She pointed to Provincial Health Officer Dr. Bonnie Henry’s repeated advice that being outside is safer than inside.
York’s information is that 60 people from the park have been vaccinated, and that there were few cases of COVID-19 among the encampment’s residents.
Early on in the pandemic, shelters in the city were thinned out to avoid people being in close proximity to each other.
That move was in conjunction with the B.C. government leasing seven undisclosed sites, with 432 beds, as “COVID-19 isolation spaces;” some of those will be available for camp residents, according to a document from B.C. Housing.
To the extent possible, Eby said, people from the park moving inside are being tested for COVID-19 and vaccinated.
“We’re doing the best we can on that front,” the minister said. “It’s not going to be perfect, but there are many public health threats faced by people who are living outside. COVID is just one of them. The other is burning up in your tent.”
Former tent city resident Brent Corkum, who was offered a place to live last week in a building in Chinatown, said he’s heard from people in the camp who won’t leave.
Whether that occurs will not be known until the population dwindles in the days ahead. If some people refuse to pack up, a court injunction could be sought to have police move in and clear the encampment.
Donnie Rosa, the general manager of the park board, has the authority to seek the injunction. She told Glacier Media Tuesday that she hoped she wouldn’t have to take that step.
“At the end of the day, if people are still here, we’ll have to weigh that as a possibility,” said Rosa as she left the encampment. “But right now, we’re really working towards bringing people indoors.”
Since it was set up last June, the encampment has been a source of community unrest in Strathcona, where complaints of crime and street disorder have been voiced to city council, police and park board commissioners.
Police have responded to the camp for calls related to violence, overdose deaths and stolen property. A homicide suspect was arrested in February in connection with the murder of a 78-year-old woman.
Several fires, including one Tuesday, have also occurred and there have been confrontations in the park and neighbourhood between residents and campers.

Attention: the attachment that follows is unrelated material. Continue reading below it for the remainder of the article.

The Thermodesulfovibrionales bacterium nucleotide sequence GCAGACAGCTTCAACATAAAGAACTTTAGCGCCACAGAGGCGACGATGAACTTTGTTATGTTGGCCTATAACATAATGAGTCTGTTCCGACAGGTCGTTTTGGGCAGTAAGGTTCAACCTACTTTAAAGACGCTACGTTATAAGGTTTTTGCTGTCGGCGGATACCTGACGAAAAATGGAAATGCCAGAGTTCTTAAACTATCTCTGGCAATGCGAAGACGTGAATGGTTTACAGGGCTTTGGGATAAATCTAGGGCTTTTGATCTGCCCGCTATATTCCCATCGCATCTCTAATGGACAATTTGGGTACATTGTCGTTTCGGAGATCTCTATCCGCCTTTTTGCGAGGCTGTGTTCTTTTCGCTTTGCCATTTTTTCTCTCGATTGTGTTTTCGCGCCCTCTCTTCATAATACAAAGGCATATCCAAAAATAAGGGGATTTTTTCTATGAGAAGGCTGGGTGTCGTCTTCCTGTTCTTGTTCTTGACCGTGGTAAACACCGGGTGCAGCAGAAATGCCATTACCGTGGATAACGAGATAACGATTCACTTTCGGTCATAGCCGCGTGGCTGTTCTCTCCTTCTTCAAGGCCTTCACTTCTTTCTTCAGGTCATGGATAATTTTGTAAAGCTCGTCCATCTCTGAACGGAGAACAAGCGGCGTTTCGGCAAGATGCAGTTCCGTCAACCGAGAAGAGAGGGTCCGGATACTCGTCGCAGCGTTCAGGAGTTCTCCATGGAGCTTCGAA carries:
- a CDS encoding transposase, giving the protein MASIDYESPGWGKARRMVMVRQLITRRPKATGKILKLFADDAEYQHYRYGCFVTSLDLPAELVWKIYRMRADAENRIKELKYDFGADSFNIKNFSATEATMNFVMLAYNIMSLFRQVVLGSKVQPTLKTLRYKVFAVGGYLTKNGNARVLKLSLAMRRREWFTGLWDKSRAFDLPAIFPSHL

'Impressed and grateful'
Dan Jackson, president of the Strathcona Residents’ Association, described the 10 months of the camp’s existence as “a long haul” and stressful on residents.
At the same time, he said, residents understand the street disorder and crime associated to the camp is a result of the lack of housing and supports for people.
Now that it seems the encampment is getting closer to being dismantled, Jackson said he was grateful for the efforts of all involved to find housing and shelter for people with an eye on opening up the park again to all users.
“Suddenly, people in government are not only responding to our questions, but genuinely seem focused on trying to solve the problem in a way that’s not just putting people in hotel rooms, but acknowledging that many different people are experiencing homelessness and they have different kinds of needs — and trying to satisfy those needs,” Jackson said.
“Who knows what will actually shake out in a couple of months, but I’m impressed and grateful at whoever is behind the scenes, and at all levels of government for taking the reins on this.”
Meanwhile, Ehret is taking the change to his life in stride.
“I’m grateful, but my housing is temporary, so technically I’m still homeless,” he said, adding that he has been close to tears in recent days in seeing people leave the park.
“You just don’t walk away from 300 people and say, ‘Have a nice life.’ This place has meant a lot to people.”